Consciousness, Judgementalism, Life, Love, Quality of Life

There is no Ordinary Escape from Judgementalism

Judgementalism destroyed my first marriage, killed her heart for me.  It was helped along by many other factors, of course, including one factor far more important than it: Irreconcilable differences.

But judgmentalism was perhaps the second most important factor, and one that had no excuse of being necessary.  She could have done without it, and so could have I.

Of course, it took a long time for me to see the significance to my marriage of judgmentalism.  I was in my late 30s when I at last got around to closely examining it, and that was in connection with a young woman I loved.

Love and judgementalism are mortal enemies.  Throw them in the same ring together and one or the other dies.  Some folks — usually an abused partner — believe both can thrive together, but that’s simply not true.  If you take care to closely observe the matter, you will see for yourself that where the one is, the other is not.

To be sure, you can take pleasure in someone while judging them.  It’s just that you cannot love them.  I mention that because so many of us mistake the pleasure we get from someone — along with our desire for more of it — mistake it for love.

Please note:  I speak here of unconditional love, which is fairly rare.  Unconditional love, in my  experience, is incompatible with judgementalism.  However, there are several kinds of love, and the others do indeed seem compatible.

Can judgementalism be brought to an end?  I do not think so.  At least, not through any ordinary means, for it seems to be a function of consciousness itself.  As long as we are conscious, we are judging people and things.

However, it seems to me we can greatly ameliorate judgmentalism by becoming acutely aware of it, and then refusing to take our judgments seriously when it is neither useful nor necessary to do so.

Questions?  Comments?

6 thoughts on “There is no Ordinary Escape from Judgementalism”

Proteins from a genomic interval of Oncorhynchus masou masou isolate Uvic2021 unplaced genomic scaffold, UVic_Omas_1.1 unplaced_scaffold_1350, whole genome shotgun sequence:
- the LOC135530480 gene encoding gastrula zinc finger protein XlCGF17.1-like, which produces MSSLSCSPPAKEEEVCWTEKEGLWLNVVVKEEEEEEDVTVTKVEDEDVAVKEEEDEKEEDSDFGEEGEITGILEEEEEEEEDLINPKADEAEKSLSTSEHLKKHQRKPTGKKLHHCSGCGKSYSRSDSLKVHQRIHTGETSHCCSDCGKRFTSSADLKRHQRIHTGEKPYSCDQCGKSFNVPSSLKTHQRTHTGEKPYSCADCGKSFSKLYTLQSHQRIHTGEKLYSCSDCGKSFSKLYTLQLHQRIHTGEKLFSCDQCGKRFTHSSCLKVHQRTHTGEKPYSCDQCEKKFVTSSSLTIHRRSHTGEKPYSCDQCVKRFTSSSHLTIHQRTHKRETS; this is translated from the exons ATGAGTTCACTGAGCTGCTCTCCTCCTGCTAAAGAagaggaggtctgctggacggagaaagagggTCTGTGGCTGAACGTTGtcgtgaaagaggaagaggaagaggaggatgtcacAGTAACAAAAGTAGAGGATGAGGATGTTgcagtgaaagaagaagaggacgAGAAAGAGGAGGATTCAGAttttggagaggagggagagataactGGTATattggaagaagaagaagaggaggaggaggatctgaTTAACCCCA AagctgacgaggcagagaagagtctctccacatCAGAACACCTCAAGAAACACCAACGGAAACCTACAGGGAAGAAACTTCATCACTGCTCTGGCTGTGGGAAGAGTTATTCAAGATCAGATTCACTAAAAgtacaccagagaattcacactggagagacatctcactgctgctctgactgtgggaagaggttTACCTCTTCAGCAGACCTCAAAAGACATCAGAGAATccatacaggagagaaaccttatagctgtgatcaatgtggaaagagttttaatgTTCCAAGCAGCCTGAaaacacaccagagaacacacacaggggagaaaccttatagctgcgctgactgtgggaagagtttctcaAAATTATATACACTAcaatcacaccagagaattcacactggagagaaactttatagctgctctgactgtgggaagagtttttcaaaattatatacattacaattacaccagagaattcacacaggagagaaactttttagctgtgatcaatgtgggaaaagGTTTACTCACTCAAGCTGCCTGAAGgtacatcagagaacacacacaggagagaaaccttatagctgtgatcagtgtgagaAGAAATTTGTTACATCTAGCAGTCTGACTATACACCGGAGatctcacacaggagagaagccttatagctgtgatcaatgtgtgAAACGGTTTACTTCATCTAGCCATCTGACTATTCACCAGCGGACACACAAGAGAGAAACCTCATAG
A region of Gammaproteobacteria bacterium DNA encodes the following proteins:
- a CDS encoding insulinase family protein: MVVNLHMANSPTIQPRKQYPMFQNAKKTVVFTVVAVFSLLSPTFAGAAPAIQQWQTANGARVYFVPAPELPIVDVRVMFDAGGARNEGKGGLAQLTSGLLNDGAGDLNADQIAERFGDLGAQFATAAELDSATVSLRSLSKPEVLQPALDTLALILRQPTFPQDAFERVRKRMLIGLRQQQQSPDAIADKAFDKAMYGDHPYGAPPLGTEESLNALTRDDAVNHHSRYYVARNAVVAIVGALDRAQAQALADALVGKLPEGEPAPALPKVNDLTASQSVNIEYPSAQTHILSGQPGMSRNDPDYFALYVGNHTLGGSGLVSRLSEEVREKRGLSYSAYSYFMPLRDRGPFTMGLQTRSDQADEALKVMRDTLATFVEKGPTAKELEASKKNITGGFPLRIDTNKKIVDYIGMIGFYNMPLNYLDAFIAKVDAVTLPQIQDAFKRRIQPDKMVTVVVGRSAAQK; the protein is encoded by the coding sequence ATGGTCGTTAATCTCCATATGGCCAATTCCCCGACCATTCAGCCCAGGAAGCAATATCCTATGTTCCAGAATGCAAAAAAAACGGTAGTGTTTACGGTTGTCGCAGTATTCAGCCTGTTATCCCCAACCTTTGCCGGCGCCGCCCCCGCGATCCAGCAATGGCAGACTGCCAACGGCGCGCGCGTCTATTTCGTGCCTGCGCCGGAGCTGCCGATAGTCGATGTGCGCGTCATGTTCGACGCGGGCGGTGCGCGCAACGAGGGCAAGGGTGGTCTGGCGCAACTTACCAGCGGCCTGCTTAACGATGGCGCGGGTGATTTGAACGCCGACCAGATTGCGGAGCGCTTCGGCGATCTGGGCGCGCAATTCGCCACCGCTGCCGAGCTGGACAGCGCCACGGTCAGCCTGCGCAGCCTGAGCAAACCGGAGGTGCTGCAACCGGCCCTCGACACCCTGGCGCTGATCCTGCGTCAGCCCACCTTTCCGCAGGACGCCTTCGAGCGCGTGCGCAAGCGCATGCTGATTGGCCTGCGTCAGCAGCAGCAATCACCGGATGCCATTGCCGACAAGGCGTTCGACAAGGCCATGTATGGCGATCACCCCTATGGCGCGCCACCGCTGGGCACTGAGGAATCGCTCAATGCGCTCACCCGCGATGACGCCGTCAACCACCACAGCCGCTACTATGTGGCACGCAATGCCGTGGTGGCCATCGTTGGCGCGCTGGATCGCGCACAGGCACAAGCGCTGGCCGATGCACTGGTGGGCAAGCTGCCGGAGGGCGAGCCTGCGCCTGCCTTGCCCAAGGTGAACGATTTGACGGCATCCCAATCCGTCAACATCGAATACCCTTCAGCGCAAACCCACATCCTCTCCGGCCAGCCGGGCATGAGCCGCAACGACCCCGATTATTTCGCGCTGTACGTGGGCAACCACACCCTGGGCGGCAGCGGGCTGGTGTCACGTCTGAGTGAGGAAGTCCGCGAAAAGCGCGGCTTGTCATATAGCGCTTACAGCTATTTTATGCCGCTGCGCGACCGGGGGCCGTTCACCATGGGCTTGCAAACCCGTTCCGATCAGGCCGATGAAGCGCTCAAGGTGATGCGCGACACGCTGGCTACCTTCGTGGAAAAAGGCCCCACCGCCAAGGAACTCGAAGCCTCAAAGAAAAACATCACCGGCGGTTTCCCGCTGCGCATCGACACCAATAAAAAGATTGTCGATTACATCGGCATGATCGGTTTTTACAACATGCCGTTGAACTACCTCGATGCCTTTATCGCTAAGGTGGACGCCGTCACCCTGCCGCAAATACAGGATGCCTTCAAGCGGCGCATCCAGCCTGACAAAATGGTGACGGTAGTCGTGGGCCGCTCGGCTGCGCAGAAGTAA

1. “To be sure, you can take pleasure in someone while judging them. It’s just that you cannot love them.”

    Why is that? When you mean judgement, do you mean judging the way they are? Their authentic self? Or judging their every action? I suppose that would diminish any love considering it being such an egotistical mindset, but am interested in your response.

    1. Try thinking of it this way, Teresums: What kind of love are we talking about here? Are we talking about the many common kinds of love — loves that are indistinguishable in practice from emotional dependency? Those kinds of love are compatible with judgementalism.

      But what about the rarest love — unconditional love? That kind is not compatible, for how can you both accept someone unconditionally and at the very same time judge them? Isn’t judging them a form of rejection in this context?

      1. Yes that makes a lot of sense, thanks Paul. I think specifying which love is “compatible” and which isn’t in your post would help people understand. Or perhaps only me 😀

  2. “However, it seems to me we can greatly ameliorate judgmentalism by becoming acutely aware of it, and then refusing to take our judgments seriously when it is neither useful nor necessary to do so.” — I couldn’t have said it better than that. You’re right, it isn’t easy to just stop judging, especially because a lot of the time we are judging without even knowing we are judging! But if we follow your suggestion of simply becoming more aware of how/when/why/what we tend to judge, then I’m sure it will help us take off some layers of our judgmental lens as time goes on.

I'd love to hear from you. Comments make my day. Stand and deliver your thoughts and feelings or die!

Fill in your details below or click an icon to log in:

WordPress.com Logo

You are commenting using your WordPress.com account. Log Out /  Change )

Google+ photo

You are commenting using your Google+ account. Log Out /  Change )

Twitter picture

You are commenting using your Twitter account. Log Out /  Change )

Facebook photo

You are commenting using your Facebook account. Log Out /  Change )

Connecting to %s